• The American Kennel Club has opposed similar measures, saying they impose “arbitrary requirements.”
  • See more stories on Insider’s business page.

One upside to the pandemic for many this past year was adding a new, four-legged member to their home. People love their dogs, and dogs love them. But new legislation addresses some practices seen as inhumane to pups waiting for a home.

The Puppy Protection Act, introduced this week by a dozen Democrats in the US Senate, aims to improve the conditions in which so many animals are produced: in so-called puppy mills, where caged dogs, one on top of the other, are often deprived of socialization, fresh air, and good hygiene.

Sen. Dick Durbin, a member of Democratic leadership from Illinois, said Tuesday his goal is to protect such animals “from neglectful breeders who have evaded proper oversight and inspection in the past.”

There are at least 10,000 puppy mills in the United States, with over 213,000 dogs kept solely to breed, according to the Humane Society. On average, each mother produces about nine babies a year, coming out to more than 13 million puppies to be sold annually.

But only about 2,000 commercial breeders are subject to regulation by the US Department of Agriculture. And that regulation – the subject of this bill – allows for conditions that animal rights advocates see as deplorable, such as permitting dogs to be kept in cramped cages, stacked on top of each other, in overcrowded rooms.

“We’ve seen animals never leave those stacked cages,” Sara Amundson, president of the Humane Society Legislative Fund, told Insider. “How on Earth is man’s best friend supposed to be socialized and interactive with us if they don’t even have the opportunity to put their feet on grass?”

The bill introduced this week would establish new standards for cage sizes and prohibit their stacking; require that dogs over 12 weeks have unrestricted access to an outdoor play area; mandate 30 minutes a day of socialization with humans and other dogs; and ensure veterinary screening prior to each breeding attempt, limiting mothers to two litters every 18 months and six over their lifetime.

Breeders would also have to make reasonable attempts to find a new home for mothers who no longer produce puppies. Currently, many of these dogs are euthanized.

Sens. Cory Booker, of New Jersey, and Elizabeth Warren, of Massachusetts, have also signed on; a companion bill, with bipartisan support, has been introduced in the House.

Puppies as commodities

Almost 50 million households in the United States have a dog, according to the American Veterinary Medical Association. That number has surely risen during the pandemic, when shelters and breeders alike reported a surge in demand for furry companions amid the need for social distancing.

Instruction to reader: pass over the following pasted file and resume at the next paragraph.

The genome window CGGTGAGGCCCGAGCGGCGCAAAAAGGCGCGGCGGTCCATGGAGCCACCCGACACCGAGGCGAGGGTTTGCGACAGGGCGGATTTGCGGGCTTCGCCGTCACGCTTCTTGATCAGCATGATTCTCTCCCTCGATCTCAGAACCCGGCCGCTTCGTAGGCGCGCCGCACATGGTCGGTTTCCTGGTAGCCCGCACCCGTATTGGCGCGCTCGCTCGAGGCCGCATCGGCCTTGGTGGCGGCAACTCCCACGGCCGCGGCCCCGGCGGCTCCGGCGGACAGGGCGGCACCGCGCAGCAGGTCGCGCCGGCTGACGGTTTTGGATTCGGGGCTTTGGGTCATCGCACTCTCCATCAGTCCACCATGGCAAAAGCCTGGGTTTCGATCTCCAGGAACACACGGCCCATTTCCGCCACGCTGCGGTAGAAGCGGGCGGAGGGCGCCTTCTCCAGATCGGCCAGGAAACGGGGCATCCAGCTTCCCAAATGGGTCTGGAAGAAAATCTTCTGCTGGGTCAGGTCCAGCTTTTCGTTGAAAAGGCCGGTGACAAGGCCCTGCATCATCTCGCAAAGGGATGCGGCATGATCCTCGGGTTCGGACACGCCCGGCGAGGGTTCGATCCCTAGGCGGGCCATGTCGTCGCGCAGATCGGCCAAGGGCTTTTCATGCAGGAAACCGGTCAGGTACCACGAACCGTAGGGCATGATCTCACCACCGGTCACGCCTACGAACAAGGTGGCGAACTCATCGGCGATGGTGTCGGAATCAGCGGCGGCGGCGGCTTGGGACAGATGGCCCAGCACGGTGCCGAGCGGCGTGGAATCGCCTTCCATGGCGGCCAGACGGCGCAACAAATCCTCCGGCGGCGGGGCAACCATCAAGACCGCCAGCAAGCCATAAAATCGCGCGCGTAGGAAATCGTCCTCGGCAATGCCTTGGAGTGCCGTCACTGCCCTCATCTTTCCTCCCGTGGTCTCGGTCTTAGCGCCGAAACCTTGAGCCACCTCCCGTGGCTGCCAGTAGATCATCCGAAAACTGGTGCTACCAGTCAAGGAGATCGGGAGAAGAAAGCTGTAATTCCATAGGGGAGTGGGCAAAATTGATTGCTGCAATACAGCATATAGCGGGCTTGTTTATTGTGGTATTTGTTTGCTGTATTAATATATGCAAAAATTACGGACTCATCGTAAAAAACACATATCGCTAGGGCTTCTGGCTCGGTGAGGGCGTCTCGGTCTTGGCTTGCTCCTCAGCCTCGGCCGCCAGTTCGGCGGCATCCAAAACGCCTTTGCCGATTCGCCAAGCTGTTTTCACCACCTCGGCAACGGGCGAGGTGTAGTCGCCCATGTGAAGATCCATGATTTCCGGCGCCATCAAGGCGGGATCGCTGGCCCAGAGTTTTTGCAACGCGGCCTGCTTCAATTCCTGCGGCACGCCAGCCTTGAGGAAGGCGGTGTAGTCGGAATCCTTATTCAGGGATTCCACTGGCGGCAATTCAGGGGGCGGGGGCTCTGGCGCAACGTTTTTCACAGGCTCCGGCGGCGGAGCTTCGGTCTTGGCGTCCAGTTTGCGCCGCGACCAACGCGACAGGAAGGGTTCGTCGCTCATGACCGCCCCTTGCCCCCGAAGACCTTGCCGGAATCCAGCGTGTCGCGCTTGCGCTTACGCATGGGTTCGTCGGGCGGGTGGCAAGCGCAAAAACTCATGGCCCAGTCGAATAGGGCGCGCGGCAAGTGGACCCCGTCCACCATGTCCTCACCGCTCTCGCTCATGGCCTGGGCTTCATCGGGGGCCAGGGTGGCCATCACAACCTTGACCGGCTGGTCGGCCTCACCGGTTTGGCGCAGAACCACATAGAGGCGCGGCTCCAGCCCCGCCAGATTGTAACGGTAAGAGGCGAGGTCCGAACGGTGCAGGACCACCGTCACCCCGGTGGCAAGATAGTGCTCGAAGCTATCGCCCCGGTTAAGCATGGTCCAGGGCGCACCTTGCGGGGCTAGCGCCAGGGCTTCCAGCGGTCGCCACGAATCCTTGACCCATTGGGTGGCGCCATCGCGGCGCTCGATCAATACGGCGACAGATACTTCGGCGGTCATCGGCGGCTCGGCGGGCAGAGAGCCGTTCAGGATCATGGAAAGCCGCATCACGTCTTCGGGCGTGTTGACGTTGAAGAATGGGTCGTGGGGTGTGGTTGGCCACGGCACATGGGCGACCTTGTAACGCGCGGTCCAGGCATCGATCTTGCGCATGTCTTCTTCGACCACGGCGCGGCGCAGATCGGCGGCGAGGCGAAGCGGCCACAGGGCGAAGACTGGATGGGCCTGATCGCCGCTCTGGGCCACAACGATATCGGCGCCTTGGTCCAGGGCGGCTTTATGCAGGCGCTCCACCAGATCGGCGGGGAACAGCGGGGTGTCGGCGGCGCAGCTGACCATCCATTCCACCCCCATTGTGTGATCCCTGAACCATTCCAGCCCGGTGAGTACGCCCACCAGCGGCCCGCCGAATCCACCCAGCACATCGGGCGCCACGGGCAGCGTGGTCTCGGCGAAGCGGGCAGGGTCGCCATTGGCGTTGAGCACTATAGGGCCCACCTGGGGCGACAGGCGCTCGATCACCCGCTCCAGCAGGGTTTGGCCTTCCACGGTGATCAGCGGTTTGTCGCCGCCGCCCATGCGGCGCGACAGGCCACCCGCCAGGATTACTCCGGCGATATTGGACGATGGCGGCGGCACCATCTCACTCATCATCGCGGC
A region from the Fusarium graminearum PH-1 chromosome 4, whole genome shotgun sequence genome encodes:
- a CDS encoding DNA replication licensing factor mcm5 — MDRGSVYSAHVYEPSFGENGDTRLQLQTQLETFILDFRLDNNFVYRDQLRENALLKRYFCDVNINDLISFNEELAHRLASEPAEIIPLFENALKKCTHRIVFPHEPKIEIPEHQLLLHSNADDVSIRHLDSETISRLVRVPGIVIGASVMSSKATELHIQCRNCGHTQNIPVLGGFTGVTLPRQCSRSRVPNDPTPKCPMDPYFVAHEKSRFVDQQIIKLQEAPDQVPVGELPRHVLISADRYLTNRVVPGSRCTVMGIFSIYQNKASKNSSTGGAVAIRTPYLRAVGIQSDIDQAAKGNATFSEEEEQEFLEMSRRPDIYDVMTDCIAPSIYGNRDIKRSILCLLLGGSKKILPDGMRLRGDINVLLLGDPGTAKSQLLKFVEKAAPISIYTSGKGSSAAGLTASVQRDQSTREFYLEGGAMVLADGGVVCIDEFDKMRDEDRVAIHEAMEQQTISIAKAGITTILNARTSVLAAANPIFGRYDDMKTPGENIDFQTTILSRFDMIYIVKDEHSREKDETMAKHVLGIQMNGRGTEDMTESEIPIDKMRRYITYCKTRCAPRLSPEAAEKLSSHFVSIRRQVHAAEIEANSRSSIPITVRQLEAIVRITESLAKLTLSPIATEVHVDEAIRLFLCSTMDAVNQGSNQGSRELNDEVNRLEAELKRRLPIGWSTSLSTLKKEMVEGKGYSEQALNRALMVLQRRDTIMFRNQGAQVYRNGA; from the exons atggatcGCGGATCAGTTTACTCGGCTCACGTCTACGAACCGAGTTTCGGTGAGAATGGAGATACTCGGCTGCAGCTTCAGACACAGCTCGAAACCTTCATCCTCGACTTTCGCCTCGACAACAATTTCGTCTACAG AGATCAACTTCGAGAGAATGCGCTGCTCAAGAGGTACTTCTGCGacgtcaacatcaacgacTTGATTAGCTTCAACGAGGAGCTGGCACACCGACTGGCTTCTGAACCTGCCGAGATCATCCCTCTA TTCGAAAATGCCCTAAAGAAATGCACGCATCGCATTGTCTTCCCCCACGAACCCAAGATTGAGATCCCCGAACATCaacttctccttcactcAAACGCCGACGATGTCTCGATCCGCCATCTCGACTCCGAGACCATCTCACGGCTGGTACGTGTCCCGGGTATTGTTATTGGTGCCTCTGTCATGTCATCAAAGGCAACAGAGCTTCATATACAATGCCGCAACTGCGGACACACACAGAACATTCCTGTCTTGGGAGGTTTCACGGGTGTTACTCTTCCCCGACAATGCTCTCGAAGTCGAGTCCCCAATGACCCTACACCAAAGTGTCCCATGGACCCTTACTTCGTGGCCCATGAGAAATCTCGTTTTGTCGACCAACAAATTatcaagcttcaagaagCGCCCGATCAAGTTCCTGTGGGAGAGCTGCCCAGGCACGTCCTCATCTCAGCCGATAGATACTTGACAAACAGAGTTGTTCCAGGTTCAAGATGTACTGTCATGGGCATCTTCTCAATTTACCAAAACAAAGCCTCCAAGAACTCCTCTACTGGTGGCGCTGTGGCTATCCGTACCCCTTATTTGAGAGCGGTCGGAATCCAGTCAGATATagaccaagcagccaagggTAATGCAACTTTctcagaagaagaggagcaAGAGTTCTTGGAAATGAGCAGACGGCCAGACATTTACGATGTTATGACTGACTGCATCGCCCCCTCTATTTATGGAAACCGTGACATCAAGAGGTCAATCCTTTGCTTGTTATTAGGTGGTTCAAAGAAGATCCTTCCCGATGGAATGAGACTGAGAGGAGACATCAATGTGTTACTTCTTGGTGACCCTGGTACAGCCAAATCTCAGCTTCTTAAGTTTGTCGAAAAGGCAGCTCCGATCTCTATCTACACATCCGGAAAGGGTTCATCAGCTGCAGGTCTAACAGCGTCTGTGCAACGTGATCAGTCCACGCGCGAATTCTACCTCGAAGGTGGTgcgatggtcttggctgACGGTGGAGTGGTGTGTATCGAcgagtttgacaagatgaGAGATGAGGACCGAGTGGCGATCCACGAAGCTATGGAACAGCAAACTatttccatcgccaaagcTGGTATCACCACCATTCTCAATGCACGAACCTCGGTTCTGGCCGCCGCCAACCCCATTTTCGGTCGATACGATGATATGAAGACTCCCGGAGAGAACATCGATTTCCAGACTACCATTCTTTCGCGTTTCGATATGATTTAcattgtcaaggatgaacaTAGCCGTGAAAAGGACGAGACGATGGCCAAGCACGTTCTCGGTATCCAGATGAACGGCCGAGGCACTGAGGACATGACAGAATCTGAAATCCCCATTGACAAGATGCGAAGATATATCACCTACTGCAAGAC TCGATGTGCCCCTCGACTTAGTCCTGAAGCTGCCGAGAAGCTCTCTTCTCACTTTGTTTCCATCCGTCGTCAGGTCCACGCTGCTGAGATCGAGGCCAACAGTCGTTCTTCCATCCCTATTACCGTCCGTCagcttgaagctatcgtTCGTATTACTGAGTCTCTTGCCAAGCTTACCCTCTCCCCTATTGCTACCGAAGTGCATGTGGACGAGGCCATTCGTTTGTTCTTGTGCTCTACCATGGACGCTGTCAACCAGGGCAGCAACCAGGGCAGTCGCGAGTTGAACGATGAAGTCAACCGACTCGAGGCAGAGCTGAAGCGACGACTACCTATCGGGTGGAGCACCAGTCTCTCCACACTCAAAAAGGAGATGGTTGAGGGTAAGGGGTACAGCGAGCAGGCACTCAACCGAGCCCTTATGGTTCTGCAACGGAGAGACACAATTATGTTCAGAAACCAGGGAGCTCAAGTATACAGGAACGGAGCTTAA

As with any business, the incentive of those involved is to make money. And one way to make more money from selling dogs is to have more dogs to sell. Accordingly, The Washington Post reported last year, “breeders were investing more heavily than usual in puppies they could raise into breeding age dogs,” with pet stores buying whole litters of puppies that were not yet born.

With minimal standards in place – and, generally, those who breed fewer than five female dogs are exempt from USDA oversight altogether, federal regulators treating what could be a $50,000 business as a hobby – the boom has meant some breeders have increased their capacity to churn out puppies to the detriment of they and their mothers’ quality of life.

“It’s been our experience with consumers that the rise in complaints about breeders and pet stores is very much tied to the fact that there is this increased pressure to generate more and more of these puppies,” Amundson told Insider.

Stacking animals’ cages helps disreputable breeders multiply their supply of product – living, breathing animals – and leads to some of the worst scenes at puppy mills. With wire cages, waste from one dog simply falls on the canine below, with the concentration of urine that results from storing too many puppies in one room producing not just a foul smell but potentially dangerous ammonia fumes.

Some states have gone beyond federal standards to address the worst of the worst. But advocates say the Puppy Protection Act provides an opportunity to improve conditions across the board. “Whether puppies are sold in pet stores or sold over the internet, they’re sentient beings,” Amundson said. “We want to know that these animals have been treated appropriately, from conception through their homecoming.”

But not everyone supports tighter regulation.

The American Kennel Club, which puts on the annual Westminster Kennel Club Dug Show and represents thousands of breeders, has opposed similar measures in the past.